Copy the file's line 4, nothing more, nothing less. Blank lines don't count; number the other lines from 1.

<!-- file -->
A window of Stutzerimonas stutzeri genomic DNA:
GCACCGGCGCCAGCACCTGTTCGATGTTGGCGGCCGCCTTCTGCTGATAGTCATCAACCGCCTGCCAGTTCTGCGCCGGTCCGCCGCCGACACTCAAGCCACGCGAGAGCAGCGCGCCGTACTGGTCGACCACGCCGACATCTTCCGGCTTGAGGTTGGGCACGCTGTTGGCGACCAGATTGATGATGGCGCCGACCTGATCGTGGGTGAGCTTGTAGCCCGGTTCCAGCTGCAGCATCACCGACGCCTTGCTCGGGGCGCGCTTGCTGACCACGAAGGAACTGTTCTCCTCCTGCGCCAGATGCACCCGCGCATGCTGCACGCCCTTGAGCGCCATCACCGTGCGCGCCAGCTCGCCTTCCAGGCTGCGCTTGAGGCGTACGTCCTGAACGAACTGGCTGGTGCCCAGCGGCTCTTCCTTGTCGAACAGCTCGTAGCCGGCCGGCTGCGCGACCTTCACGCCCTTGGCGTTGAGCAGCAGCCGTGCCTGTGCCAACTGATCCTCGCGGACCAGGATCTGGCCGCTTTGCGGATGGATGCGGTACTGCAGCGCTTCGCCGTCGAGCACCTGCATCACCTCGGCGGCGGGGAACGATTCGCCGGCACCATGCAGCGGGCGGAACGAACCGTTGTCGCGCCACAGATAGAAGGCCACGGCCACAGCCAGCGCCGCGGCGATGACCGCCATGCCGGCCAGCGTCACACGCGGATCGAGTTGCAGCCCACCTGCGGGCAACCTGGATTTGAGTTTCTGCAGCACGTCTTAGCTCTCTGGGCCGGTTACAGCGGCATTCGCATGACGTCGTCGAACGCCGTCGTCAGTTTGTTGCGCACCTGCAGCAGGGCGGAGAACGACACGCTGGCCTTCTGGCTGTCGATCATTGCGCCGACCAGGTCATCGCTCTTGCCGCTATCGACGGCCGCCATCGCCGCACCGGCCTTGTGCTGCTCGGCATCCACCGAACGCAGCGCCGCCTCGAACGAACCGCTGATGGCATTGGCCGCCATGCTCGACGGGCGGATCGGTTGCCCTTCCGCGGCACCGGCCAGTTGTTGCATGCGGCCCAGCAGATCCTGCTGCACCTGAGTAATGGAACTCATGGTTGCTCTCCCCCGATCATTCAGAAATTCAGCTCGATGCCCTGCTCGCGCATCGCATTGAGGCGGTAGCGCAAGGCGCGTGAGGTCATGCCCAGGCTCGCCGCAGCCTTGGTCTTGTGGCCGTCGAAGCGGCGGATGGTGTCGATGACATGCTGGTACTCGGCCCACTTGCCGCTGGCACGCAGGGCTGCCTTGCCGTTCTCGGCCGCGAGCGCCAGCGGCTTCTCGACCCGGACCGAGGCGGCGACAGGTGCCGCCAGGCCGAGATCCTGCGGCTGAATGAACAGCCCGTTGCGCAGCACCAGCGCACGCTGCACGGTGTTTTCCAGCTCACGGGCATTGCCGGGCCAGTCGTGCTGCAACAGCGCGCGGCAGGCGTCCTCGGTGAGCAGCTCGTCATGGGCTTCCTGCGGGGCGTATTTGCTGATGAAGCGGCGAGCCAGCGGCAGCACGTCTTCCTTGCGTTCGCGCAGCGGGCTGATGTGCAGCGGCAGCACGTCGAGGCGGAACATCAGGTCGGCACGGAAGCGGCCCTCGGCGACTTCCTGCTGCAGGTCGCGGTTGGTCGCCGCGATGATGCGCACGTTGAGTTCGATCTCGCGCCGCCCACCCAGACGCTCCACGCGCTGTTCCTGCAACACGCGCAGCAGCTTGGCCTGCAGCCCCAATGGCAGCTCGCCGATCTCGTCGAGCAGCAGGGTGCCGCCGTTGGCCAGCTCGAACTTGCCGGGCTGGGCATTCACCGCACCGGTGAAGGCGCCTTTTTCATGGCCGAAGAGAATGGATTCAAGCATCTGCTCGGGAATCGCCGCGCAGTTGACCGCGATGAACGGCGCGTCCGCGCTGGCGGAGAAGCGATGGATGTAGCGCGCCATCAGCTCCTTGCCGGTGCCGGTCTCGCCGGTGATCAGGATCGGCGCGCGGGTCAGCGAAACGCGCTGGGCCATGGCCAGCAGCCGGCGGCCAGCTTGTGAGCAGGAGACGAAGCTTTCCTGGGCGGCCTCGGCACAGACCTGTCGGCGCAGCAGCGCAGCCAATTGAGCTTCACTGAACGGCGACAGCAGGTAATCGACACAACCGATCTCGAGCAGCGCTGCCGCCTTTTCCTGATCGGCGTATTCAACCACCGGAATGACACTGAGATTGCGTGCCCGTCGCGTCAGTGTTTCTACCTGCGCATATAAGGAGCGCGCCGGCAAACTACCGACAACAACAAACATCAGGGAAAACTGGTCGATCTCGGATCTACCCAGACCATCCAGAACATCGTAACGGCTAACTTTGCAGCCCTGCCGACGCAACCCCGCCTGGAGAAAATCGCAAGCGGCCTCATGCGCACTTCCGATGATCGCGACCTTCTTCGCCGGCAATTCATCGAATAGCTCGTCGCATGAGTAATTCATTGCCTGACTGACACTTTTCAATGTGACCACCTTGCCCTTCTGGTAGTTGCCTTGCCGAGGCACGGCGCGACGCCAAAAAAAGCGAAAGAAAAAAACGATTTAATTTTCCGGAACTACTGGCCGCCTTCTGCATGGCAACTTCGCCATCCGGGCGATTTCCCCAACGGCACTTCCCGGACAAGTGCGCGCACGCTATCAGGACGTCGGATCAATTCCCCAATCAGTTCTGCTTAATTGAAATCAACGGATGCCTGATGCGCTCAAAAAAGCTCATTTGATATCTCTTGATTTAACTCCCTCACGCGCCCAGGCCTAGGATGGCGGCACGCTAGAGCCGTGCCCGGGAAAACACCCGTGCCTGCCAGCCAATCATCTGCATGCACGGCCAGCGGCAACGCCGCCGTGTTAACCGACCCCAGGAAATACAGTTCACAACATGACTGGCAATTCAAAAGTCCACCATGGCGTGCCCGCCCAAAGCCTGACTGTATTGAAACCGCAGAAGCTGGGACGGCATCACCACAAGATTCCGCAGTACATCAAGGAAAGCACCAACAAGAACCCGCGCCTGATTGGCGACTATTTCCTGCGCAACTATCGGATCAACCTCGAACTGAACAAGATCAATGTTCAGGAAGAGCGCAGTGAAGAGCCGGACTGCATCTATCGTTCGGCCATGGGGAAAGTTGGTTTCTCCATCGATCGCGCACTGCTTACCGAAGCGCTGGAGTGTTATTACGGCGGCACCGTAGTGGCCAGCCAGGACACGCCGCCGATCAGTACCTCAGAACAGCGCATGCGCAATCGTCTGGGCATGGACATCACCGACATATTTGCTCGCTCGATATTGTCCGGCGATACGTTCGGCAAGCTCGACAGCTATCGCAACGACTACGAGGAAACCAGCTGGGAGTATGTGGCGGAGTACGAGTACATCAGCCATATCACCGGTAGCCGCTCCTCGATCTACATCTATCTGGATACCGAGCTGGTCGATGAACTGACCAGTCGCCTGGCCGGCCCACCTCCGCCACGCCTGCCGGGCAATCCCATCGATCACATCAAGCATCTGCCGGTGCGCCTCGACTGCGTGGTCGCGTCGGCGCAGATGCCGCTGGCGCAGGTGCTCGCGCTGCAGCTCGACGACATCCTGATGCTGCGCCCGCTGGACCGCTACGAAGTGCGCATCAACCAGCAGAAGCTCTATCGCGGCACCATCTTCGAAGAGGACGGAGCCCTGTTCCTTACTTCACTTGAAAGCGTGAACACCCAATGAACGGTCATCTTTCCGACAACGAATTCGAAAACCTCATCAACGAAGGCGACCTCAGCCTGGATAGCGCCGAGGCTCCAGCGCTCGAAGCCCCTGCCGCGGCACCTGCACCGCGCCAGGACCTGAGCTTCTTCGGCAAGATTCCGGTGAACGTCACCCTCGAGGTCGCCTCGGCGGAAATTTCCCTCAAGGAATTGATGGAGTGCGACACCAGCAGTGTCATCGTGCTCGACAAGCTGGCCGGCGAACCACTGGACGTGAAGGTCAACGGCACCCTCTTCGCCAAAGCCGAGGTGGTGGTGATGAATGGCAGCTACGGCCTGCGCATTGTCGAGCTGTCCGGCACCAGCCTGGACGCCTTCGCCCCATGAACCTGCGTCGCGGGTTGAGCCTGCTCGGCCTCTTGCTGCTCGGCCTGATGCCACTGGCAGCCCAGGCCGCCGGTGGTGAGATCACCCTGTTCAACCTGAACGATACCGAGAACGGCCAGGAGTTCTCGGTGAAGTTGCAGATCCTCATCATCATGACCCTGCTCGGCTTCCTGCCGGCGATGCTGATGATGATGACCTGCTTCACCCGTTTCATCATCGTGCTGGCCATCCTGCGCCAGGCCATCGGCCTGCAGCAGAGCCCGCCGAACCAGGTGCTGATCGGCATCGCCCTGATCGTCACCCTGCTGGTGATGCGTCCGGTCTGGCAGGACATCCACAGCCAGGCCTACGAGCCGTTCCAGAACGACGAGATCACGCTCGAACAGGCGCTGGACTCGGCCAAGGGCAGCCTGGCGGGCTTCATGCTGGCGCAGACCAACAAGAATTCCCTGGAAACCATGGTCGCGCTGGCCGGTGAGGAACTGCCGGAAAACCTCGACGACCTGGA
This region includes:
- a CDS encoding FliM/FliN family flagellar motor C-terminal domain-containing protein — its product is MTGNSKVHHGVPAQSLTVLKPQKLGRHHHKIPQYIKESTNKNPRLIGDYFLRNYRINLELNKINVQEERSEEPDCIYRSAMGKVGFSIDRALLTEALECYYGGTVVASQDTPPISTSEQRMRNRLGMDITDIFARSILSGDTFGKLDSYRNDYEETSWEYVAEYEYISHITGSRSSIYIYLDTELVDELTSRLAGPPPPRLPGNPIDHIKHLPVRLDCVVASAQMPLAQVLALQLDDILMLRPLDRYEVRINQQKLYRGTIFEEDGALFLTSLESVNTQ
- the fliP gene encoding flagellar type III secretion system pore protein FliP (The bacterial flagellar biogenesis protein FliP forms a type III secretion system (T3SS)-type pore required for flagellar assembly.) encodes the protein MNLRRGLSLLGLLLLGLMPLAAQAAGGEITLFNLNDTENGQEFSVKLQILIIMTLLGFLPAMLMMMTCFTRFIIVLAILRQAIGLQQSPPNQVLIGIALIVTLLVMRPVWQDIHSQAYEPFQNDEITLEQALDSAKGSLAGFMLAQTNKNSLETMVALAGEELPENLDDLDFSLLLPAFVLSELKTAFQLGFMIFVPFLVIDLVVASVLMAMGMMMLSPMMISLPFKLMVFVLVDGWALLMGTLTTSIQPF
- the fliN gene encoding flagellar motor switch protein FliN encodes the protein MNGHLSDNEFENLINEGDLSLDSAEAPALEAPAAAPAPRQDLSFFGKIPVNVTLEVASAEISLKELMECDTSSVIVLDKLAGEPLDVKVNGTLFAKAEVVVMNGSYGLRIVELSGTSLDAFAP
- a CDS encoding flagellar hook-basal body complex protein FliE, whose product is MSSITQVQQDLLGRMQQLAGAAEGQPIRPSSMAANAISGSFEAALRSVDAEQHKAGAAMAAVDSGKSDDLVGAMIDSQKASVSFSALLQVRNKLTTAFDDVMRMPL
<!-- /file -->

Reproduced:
- a CDS encoding FliM/FliN family flagellar motor C-terminal domain-containing protein — its product is MTGNSKVHHGVPAQSLTVLKPQKLGRHHHKIPQYIKESTNKNPRLIGDYFLRNYRINLELNKINVQEERSEEPDCIYRSAMGKVGFSIDRALLTEALECYYGGTVVASQDTPPISTSEQRMRNRLGMDITDIFARSILSGDTFGKLDSYRNDYEETSWEYVAEYEYISHITGSRSSIYIYLDTELVDELTSRLAGPPPPRLPGNPIDHIKHLPVRLDCVVASAQMPLAQVLALQLDDILMLRPLDRYEVRINQQKLYRGTIFEEDGALFLTSLESVNTQ